Serious Agassi breezes into round of 16 as other top seeds fall


WASHINGTON -- Last year, Andre Agassi strolled into the Legg Mason Tennis Classic with his usual loose style and a No. 20 ranking. He went on to lose in the third round.

This year, Agassi is all business as the world's top-ranked player dismissed Roldolphe Gilbert, 6-2, 6-2, in 58 minutes before a sellout crowd of 7,500 at the William H. G. FitzGerald Tennis Center.

It was evident that Agassi was strictly business when he walked on to the court for the second-round match with no musical introduction. This week, every player who plays on stadium court during the evening sessions comes out to a song of their choice to liven up the atmosphere.

There was almost a sense of urgency for the predominantly black-cladded Agassi. He came into net often.

"I took advantage of any short balls," Agassi said. "I was dominating him from the ground. I was just throwing a different sight at him. If I can get you on the defensive right from the get, you're fighting an uphill battle."

The 140th-ranked Frenchman was competitive early, holding his first two service games. When Agassi got a break-point opportunity in the fifth game, he took full advantage of it with a screaming crosscourt forehand return winner. Agassi went on to break Gilbert again in the seventh game to take the set rather handily.

Agassi opened the second set with another quick break and a hold. Behind a slew of Agassi's trademark forehand passing shots, the top seed was off and running, taking the second set and the match.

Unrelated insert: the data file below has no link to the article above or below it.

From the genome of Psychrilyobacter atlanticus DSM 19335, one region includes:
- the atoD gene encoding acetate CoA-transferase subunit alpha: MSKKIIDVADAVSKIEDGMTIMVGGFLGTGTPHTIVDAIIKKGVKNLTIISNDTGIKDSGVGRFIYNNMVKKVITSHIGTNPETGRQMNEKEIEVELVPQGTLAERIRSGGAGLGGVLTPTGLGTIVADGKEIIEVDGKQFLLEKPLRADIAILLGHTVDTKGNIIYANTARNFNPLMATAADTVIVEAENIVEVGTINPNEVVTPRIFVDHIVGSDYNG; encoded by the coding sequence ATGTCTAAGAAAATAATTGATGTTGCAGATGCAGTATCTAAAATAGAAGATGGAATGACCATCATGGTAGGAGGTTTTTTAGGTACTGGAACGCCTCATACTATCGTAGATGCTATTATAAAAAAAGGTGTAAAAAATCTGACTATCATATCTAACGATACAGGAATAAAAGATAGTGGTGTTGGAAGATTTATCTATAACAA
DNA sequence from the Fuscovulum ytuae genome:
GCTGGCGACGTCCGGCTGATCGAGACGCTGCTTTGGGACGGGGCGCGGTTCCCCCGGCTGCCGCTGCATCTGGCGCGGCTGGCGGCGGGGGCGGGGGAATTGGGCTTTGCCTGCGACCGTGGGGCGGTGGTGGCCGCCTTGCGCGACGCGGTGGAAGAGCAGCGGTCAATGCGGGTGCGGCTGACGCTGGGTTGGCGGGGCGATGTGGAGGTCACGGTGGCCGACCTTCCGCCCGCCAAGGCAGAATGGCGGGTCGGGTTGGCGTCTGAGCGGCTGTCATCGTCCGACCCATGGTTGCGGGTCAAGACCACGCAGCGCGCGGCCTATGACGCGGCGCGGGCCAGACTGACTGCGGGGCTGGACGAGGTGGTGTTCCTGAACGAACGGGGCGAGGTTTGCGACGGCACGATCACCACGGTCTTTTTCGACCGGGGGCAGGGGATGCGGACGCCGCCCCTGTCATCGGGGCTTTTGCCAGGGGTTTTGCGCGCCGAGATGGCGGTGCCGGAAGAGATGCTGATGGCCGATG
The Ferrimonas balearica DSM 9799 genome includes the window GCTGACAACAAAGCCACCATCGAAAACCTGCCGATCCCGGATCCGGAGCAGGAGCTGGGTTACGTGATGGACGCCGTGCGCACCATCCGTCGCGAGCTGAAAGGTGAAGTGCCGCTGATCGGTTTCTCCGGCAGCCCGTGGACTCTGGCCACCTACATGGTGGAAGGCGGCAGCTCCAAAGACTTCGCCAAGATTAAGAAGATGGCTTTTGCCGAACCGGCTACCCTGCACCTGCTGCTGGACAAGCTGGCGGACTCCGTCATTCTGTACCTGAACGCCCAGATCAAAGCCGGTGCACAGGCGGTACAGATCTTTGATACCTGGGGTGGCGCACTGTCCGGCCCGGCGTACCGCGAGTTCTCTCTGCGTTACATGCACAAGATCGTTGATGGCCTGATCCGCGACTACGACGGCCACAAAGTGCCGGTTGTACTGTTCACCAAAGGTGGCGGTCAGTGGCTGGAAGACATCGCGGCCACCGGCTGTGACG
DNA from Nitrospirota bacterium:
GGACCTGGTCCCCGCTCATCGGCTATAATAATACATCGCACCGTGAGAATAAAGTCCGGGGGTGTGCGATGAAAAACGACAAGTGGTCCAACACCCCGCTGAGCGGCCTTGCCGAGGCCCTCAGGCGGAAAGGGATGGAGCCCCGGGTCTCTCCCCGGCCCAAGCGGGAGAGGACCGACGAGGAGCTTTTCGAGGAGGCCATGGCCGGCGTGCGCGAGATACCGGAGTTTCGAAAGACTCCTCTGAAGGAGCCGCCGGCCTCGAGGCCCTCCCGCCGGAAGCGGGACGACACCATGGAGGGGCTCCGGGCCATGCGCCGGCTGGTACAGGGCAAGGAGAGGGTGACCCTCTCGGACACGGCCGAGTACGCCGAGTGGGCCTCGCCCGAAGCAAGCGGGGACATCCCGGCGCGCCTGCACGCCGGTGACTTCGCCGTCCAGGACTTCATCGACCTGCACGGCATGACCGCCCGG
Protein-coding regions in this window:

Agassi, who is making his seventh appearance in Washington, last won the Classic in 1991 when he repeated as champ. Since then, he lost in the second round in '92, and the third round the past two years.

After his third-round loss last year, Agassi has compiled a 74-11 record.

Searching for answers to an early '94 slump, Agassi split off with longtime coach Nick Bollettieri and paired up with veteran player Brad Gilbert.

hTC "He's given me purpose," Agassi said. "He's given me something to focus on. I've always felt like on every ball I've had three or four options. That's quite a responsibility if you are not too disciplined. . . . That's one of my strengths in my game . . . the versatility of options that I use from the ground. I don't think I ever utilized it quite like I do now with Brad."

Five seeds toppled

Five out of nine seeded players in action yesterday afternoon lost.

Aaron Krickstein, who made his 10th appearance in Washington this year, was upset by Mauricio Hadad, 3-6, 6-1, 6-4. The ninth seed lost a 4-0 lead in the third set.

Richey Reneberg, the No. 8 seed and ranked No. 40, lost to No. 432 Grant Stafford, 3-6, 6-4, 6-2.

Seventh seed Olivier Delaitre lost to Mark Philippoussis, 6-3, 6-2. No. 12 Martin Damm fell to Gianluca Pozzi, 7-6 (7-4), 6-2, and 16th seed Adrian Voinea lost to Paul Wekesa, 6-4, 3-6, 7-6 (7-4).

Last year's finalist and this year's fifth seed, Jason Stoltenberg, dispatched Derrick Rostagno, 6-2, 6-4.

Todd Martin (No. 4), Patrick Rafter (No. 13) and Byron Black (No. 14) were the other seeds to move on.

Edberg falls in doubles

Stefan Edberg and Thomas Enqvist packed the grandstand court in their second-round doubles loss to David Adams and Damm, 6-3, 7-6 (11-9).

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